Ella never knew when her credit card was going to be declined.
It happened when she was shopping for groceries with her kids, or refuelling the car. That’s when she would discover her partner had cancelled the card or lowered the limit so she couldn’t buy essentials. Again.
Ella* (not her real name) is one of about 1.6 million Australian women and 745,000 men who have experienced economic or financial abuse.
Perpetrators of such abuse use money to control their victims, with devastating impact including stopping or limiting access to money, creating insurmountable debt and damaging a credit history.
The direct costs to victim-survivors of financial abuse have been estimated at A$5.7 billion a year, with impact on the economy estimated at A$5.2 billion a year.
The highly disruptive tactics used by abusers
Perpetrators use a range of tactics, some of which are inadvertently enabled by bank products and services. For example:
• credit cards are opened in the name of victim-survivors without their knowledge, potentially damaging credit scores
• all cash is withdrawn from joint accounts or redraw facilities without the consent of the other account holder
• legally binding property settlement orders to refinance home loans are ignored, forcing one party to seek help with repayments while trying to disentangle from their ex-partner
• payment descriptions are used to send threatening, abusive messages.
Money may be emptied from joint accounts or access may be blocked. Photo: Shutterstock
Banks typically respond to these issues case-by-case, tailoring solutions for each customer. However, it may be possible to eliminate or reduce the need for these interventions with improved product design to prevent and disrupt abusers.
Taking action against perpetrators
My first Designed to Disrupt discussion paper for the Centre for Women’s Economic Safety proposes a new “financial safety by design” framework that tailors the eSafety Commissioner’s work with the technology sector and provides greater protection for victim-survivors.
It outlines steps banks can take to prevent their products being used as a weapon in domestic and family violence.
Recommended measures include setting up every joint account with separate passwords, logins, and portals for each person so it’s simpler and safer to separate if the relationship ends or is abusive.
Two of Australia’s big four banks, the National Australia Bank and the Commonwealth Bank have already agreed to adopt the primary recommendation – to include financial abuse in product terms and conditions as a reason for suspension or closure of accounts.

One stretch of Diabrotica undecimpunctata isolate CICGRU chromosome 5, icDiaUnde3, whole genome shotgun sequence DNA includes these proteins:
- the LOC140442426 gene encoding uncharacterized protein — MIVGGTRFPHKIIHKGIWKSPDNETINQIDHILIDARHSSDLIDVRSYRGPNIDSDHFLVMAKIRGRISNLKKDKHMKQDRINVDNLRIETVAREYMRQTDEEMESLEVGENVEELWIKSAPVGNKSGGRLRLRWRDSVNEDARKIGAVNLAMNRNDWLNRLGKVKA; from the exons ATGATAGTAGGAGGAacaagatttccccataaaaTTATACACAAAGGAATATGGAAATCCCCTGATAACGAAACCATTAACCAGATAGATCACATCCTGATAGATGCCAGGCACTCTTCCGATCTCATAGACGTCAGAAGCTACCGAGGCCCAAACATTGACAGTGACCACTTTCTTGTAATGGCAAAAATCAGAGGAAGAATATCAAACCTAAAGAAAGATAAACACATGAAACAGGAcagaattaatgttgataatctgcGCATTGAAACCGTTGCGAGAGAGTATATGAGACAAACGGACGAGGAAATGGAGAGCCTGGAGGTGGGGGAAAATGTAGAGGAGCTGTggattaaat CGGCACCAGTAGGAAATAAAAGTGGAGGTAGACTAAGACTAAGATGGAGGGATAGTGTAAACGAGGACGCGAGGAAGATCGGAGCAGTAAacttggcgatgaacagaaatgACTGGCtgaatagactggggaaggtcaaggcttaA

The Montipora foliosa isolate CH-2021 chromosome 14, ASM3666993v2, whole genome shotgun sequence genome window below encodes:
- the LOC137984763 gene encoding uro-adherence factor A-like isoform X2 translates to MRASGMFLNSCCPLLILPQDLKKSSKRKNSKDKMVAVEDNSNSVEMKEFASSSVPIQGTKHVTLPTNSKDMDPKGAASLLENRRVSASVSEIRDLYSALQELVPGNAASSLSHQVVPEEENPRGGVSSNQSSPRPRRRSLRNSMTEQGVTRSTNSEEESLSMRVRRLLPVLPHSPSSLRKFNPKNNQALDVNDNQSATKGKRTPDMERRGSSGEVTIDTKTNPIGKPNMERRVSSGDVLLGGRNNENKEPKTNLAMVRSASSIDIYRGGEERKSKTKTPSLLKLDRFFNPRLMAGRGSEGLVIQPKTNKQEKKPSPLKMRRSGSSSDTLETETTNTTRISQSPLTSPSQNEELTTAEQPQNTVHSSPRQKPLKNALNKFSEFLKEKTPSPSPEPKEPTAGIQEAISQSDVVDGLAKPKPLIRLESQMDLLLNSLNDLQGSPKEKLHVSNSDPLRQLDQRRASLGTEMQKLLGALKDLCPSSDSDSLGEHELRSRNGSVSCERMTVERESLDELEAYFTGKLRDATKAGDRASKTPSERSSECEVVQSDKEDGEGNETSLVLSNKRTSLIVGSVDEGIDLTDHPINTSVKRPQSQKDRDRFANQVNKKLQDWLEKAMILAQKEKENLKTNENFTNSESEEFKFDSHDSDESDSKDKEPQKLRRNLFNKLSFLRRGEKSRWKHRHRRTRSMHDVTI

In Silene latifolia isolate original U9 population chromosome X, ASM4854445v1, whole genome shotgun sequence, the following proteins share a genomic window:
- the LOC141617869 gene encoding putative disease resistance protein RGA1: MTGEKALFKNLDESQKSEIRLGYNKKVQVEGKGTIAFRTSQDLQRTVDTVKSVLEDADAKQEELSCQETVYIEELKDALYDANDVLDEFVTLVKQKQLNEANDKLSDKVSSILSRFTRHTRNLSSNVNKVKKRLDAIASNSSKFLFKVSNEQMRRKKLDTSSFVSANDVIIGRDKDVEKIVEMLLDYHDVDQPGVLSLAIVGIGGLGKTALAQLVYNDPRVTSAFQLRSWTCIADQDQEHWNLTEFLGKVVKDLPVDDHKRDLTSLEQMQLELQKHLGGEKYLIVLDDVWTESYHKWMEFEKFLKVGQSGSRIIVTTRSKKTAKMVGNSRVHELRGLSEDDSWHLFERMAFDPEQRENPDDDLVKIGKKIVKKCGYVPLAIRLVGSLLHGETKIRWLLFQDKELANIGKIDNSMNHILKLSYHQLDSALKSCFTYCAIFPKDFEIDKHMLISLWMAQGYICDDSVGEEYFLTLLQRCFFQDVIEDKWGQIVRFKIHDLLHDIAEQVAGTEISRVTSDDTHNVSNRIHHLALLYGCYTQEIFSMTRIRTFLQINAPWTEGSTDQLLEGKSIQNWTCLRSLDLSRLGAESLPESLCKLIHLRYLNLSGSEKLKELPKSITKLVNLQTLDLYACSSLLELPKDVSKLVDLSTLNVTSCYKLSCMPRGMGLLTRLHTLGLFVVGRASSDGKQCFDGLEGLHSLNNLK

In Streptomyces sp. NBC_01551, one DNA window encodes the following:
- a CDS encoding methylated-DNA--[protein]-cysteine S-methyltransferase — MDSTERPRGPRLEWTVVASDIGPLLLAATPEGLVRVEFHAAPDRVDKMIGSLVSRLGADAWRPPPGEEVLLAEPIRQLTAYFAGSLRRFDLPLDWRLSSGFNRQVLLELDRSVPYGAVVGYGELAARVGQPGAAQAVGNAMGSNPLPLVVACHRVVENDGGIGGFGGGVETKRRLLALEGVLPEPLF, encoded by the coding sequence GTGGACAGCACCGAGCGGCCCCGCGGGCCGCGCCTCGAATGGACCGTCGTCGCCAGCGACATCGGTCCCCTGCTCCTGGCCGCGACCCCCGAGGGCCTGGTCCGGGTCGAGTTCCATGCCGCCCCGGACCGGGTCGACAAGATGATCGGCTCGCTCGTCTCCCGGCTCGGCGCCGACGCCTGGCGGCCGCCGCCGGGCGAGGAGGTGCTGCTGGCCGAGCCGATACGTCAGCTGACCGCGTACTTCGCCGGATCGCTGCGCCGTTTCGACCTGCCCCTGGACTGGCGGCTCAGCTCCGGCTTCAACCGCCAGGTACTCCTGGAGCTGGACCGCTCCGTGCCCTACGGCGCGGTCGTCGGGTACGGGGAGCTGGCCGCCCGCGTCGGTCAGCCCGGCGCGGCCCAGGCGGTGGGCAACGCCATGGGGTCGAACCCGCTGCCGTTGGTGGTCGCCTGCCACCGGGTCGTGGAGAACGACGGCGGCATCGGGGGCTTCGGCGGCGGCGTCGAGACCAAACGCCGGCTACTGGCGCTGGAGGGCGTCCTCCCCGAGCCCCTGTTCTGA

It’s likely other banks will follow suit, with Westpac signalling last November it would consider ensuring its terms and conditions reflect its no tolerance approach to financial abuse.
Evidence shows that challenging the acceptance of violence against women is essential to respond to specific gendered drivers of violence.
In banking, this means spelling out the bank’s rules and its expectations of customer behaviour in its terms and conditions. These rules are the foundation of the contractual relationship with the customer and are relied on where there is a dispute.
Banks taking the lead
National Australia Bank and Commonwealth Bank will change their terms and conditions to make it clear that financial abuse is unacceptable – just like financial crime or threatening call centre staff.
They will be the first Australian banks to signal to millions of bank customers they have a choice: abuse other customers and potentially lose access to their bank account, or behave with respect.
Persistent abusers may be denied banking services. Photo: Shutterstock
This will make it harder for people to misuse financial products as a means of coercive control.
Implementation will be complex and the banks will need to proceed with caution. Financial abuse is hard to detect and there may be risks to the abused partner if perpetrators blame them for the bank’s action.
Consequences for abusers who fail to stop
An abuser may continue their behaviour at another bank. In this instance, there is the option of “de-banking” the customer which is not only a major inconvenience but also denies them access to an essential service.
That’s why it’s important the whole industry moves on this. It is instructive to examine the collective approach the banks have already taken to disrupt technology-facilitated abuse through payment descriptions.
Notably, my research found two banks reported more than 90% of customers discontinued abuse following a warning letter.
Implementation of the new terms and conditions should be guided by the experience of victim-survivors. It could also be informed by the Council of Financial Regulators’ de-banking policy recommendations on transparency and fairness measures.
These measures include providing documented reasons to the customer with 30 days’ notice before closing services and giving them access to internal dispute resolution.
Getting the public on board
There also needs to be a public conversation about what this means. Airlines make it clear jokes about terrorism are not okay, and patrons are ejected from sporting events for violence.
If every bank in Australia makes it clear there is a minimum expectation of respectful behaviour to be a customer, it would be a game changer.
The widespread adoption of financial abuse terms and conditions and broad public communication will send a strong message to everyone with a bank account that financial abuse is unacceptable and has consequences.